Cal State Fullerton’s men’s and women’s cross country teams are prepared to start on the right foot with their season-opening meet, the Mark Covert Classic, on Saturday, Sept. 1 at Carbon Canyon Regional Park in Brea, Calif.
Head Coach John Elders said the top-returning men this season are redshirt sophomore Jayson Perez, junior Anthony Castellon and sophomore Marco Zaragoza. Other key-returning runners are junior Brandon Cook and sophomore Brandon Perry.
Incoming freshman runners who Elders said “have a legitimate shot at being in the top seven” are Cristian Aviles from Valencia High School, Donald Bernard from Bishop Manogue Catholic High School, Jeff Little from Villa Park High School and David Ramirez from Buena Park High School.
In addition, the team will also include transfer runners: redshirt sophomore Sean Krinik from Valencia High School and Washington University, and junior Daniel Ramos from Antelope Valley College.
“Sean was the national high school champion in the 800 meters, in track,” Elders said. “He’s a really great addition to our program. Cross country is kind of a secondary thing for him, but he definitely is going to be in the mix in cross.”
The competition between runners and teams will bring out the best in them, he said.
“That’s like 11 guys probably vying for that top—those top seven spots,” Elders said. “So, that’s going to be a really competitive situation—should be—help us be a better team, you know, the better the competition, the better, the more they’ll push each other and all that, so, I’m looking forward to that.”
Men’s team captain redshirt Brian Aleman, a 21-year-old civil engineering major, said that as a team, they feel good about the season and have been running voluntary runs this summer to prepare themselves. In addition, the team went camping last week, which made Aleman feel that the team is really united.
“Our main goal is to be consistent with our workout, races and runs,” Aleman said. “Obviously we want to improve on our last year placement at conference and regionals. Jayson and I feel that we have the right people to meet these goals.”
Women’s team captain Casey Candelaria, a 21-year-old child and adolescent development major, said the team is also looking good this season, especially with its newest addition.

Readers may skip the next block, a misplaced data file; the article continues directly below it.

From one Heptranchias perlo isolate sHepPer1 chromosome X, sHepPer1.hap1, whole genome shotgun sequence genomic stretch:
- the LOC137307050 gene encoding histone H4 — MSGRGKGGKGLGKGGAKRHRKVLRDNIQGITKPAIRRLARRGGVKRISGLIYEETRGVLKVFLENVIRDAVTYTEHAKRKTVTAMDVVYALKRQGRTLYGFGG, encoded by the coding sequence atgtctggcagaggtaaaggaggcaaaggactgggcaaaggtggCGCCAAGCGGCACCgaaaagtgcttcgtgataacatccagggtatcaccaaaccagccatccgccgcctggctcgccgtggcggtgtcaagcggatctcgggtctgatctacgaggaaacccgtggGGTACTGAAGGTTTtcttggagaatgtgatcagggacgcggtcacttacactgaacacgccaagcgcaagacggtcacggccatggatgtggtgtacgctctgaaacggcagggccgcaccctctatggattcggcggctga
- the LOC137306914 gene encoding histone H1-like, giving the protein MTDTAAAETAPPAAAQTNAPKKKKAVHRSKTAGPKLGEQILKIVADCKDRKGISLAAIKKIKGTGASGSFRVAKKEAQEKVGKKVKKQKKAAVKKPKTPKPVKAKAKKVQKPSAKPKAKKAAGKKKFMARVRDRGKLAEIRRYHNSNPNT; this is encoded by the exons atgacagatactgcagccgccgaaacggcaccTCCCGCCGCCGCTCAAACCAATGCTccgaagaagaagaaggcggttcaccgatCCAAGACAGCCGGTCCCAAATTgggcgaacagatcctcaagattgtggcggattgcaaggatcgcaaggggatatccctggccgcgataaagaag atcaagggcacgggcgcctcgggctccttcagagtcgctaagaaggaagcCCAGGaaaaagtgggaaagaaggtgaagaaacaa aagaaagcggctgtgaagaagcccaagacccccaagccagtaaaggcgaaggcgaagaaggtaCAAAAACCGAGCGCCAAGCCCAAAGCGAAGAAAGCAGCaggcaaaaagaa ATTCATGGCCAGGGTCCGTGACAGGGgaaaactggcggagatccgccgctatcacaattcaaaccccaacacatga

“We have a really good freshman, and just a few girls that are stepping up from last year,” Candelaria said. “I’m excited to see what we can do and just to step it up from last year.”
Freshman Emily Taylor is “the fastest incoming freshman,” Elders said. The Marina High School graduate ran a 4:56 in the 1600 while on her high school’s track and field team. Elders said Taylor “could really compete for being top runner” this season.
Candelaria said the team is working on “being more team-minded and setting goals.”
“You can get caught up in kind of just going through the motions and not really having goals,” she said. “We really want to focus on our goals this season and also eating right.”
Elders said he hopes that this year will be a foundation for the future, in establishing a team culture and changing the team’s work ethic. He said he wants to change what has kept them from being the team they can be, and for the team to all be working toward the same goal.
In addition, he’d like the runners to live the runner’s lifestyle, which is a commitment to living the right lifestyle, with a well-balanced diet and sleep.
“Our assistant coach, Caitlin (Jennings) has really helped us with our diets and kind of just guiding us with what to eat and stuff,” Candelaria said. “That really makes a difference, so, we’re definitely working on our nutrition this year.”
The women’s team is also working on creating a better team atmosphere where runners will know they can count on one another and not lose focus on the goals throughout the season, she said.
Elders said senior women’s team captains Candelaria and Lexie Bravo display great leadership.
“Both are really dedicated gals and train really hard,” Elders said. “I’m excited about their leadership.”
Candelaria said she is looking forward to the Covert Classic—especially with Covert being there—and hopes that the home meet will attract more supporters.
The season’s opening meet was renamed to honor to the legendary alumnus runner who was named the NCAA individual cross country champion in 1970, and placed seventh at U.S. Olympic marathon trials in 1972, according to CNN.